Polishing the Lightbulb: Making Your Idea Better

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Suddenly, you’ve got it! It’s the big idea you can build your book on. But before you start calling agents and publishers, step back and take a deep breath.

One myth of creativity is that great ideas spring from your mind fully formed and ready to go. Alas, it doesn’t happen that way. No matter how good your idea is, you need to improve it before you base a book on it. Here is how to make your idea better.

Give your idea time to mature.

The first thing to do is slow down. Your brain needs time to improve your idea. If you shut down this part of the creative process too soon, your idea will never become everything it can be.

Play with your idea.

Take time to play with your idea and capture insights. Make all kinds of lists. You can make lists of ideas, connections, people, keywords, and key phrases. Take a couple of weeks and add to the different lists as new ideas come to you.

Write down your idea in different ways. Write in your journal. Make outlines, mind maps, or lists of key scenes.

Get thee to Google.

Use a thesaurus to expand your list of keywords and key phrases. Ask others for their input.

Do a Google search for all of them. Google’s auto-complete feature may suggest other words and phrases to search for.

You will discover books and articles and people related to your big idea. Use all of them to sharpen your idea. Make lists of people and key concepts you want to learn more about.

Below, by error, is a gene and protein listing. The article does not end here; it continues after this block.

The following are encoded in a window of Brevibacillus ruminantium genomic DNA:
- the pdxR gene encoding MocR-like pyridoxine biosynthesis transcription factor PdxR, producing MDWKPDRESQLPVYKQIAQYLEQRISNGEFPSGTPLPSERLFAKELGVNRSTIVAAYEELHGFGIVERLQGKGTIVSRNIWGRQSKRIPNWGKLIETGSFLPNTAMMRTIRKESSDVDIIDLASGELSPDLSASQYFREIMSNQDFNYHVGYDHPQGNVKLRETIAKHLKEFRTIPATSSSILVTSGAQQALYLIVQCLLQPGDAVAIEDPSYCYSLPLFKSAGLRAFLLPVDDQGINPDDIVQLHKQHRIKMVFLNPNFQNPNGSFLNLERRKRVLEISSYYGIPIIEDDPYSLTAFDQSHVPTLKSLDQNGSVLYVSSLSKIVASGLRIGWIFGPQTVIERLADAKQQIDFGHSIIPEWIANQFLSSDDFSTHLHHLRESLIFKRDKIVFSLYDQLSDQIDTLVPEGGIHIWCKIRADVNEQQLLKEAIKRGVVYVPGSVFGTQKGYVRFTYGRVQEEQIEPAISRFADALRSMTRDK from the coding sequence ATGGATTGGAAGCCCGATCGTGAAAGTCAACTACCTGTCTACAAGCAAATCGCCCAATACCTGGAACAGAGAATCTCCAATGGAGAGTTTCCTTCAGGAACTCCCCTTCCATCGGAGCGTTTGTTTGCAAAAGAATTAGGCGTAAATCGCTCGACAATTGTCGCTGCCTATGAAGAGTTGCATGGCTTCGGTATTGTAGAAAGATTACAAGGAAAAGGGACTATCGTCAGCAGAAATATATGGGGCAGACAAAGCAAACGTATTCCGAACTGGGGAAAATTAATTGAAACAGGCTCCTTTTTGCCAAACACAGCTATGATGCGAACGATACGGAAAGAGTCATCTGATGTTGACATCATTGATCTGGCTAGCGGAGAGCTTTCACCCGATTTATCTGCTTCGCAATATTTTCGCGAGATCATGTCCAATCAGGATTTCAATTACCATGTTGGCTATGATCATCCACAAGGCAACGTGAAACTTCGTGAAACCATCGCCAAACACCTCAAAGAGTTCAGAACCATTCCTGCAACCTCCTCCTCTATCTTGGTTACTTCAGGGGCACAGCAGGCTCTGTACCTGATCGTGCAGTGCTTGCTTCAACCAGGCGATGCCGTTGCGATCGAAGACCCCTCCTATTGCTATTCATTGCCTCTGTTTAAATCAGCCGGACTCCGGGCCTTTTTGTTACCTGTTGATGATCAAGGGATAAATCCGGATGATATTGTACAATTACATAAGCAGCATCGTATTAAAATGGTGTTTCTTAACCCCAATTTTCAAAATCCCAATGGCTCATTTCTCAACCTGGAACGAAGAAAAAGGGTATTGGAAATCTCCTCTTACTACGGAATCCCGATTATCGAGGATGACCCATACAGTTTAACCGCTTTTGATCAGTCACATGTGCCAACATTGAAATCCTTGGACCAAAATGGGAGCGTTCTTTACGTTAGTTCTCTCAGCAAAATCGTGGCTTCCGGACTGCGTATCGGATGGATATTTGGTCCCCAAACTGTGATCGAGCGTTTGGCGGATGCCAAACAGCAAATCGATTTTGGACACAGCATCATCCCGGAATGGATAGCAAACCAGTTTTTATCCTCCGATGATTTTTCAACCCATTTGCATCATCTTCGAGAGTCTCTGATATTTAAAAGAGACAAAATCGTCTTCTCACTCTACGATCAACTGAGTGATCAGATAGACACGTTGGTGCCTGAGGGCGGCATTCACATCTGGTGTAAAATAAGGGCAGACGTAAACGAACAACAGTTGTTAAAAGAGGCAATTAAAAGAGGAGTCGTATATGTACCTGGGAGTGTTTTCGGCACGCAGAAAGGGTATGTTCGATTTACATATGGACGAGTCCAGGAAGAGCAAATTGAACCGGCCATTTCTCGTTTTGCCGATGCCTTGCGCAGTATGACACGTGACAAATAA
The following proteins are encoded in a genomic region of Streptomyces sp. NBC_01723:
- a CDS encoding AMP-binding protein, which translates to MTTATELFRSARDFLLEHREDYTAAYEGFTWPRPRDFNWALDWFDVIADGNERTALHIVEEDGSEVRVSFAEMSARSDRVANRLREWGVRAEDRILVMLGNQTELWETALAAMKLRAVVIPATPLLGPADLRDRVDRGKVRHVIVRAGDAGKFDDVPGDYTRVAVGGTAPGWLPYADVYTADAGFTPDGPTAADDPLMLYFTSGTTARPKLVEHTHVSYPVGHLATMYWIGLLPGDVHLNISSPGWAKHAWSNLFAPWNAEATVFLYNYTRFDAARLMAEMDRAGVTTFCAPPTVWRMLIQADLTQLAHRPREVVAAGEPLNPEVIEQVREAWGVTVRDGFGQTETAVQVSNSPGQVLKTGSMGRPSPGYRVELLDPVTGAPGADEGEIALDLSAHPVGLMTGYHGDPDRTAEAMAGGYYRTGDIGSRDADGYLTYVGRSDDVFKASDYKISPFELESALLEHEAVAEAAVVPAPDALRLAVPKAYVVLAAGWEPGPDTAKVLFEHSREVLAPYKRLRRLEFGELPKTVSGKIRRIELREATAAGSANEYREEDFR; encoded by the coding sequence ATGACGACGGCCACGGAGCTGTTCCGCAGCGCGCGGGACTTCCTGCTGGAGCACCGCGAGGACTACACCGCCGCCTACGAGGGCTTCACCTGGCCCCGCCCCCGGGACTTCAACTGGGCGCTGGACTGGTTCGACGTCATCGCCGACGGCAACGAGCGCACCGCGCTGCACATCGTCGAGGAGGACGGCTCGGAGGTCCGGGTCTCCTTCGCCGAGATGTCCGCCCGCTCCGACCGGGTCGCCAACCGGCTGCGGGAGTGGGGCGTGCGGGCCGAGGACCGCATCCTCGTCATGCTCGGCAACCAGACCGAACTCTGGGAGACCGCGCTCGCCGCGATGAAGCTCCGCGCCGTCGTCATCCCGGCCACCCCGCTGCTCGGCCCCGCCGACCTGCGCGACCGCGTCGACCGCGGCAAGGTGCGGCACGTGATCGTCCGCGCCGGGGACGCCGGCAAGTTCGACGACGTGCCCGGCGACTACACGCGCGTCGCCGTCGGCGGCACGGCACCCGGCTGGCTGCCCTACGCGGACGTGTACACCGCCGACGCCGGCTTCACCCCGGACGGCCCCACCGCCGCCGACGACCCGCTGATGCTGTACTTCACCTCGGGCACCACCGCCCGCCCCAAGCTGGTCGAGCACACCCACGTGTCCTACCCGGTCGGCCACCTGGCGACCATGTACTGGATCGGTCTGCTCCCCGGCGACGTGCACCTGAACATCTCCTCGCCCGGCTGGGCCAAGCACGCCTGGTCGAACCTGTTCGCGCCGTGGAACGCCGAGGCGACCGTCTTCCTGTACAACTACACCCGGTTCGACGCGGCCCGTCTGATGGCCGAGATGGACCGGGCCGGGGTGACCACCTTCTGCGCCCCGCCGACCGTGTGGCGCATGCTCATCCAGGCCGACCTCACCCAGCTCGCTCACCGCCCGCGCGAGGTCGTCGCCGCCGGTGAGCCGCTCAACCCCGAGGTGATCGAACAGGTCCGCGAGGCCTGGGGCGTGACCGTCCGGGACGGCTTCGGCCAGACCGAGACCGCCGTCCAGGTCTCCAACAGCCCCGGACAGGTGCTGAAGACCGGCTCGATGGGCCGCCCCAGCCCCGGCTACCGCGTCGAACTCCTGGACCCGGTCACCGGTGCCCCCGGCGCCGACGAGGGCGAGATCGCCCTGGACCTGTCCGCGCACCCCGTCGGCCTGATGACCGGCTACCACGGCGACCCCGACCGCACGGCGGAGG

Get thee to Amazon.

Take those lists of people and concepts and start searching on Amazon. You’ll find books you may want to read. Those books have authors. You may want to interview some of them. When you search for people, you’ll find books you didn’t know about. Those books may expand your knowledge.

When you’re done with the Amazon part of your process you should know some important things. You should know what’s already on the market related to your big idea. You should know who the important experts are that you should consult.

Trust the process, don’t rush the process.

You may be tempted to rush the process and start working on your book. Resist that temptation. Trust the process and wait for things to jell.

Some clients I’ve worked with have emerged from this process more excited about their big idea than when they began. They also have everything they need to start writing their book or book proposal.

That’s not the only good outcome. Some clients never make it through the process because they decide the idea is not that great or that the market is already saturated with books on it or that they just aren’t as excited about it as they were. That’s a good outcome because it frees those clients up to work on other things and to carry the knowledge they’ve gained from the process to use sometime in the future.

Takeaways

Give your idea time to mature.

Play with your idea.

Get thee to Google.

Get thee to Amazon.

Trust the process, don’t rush the process.

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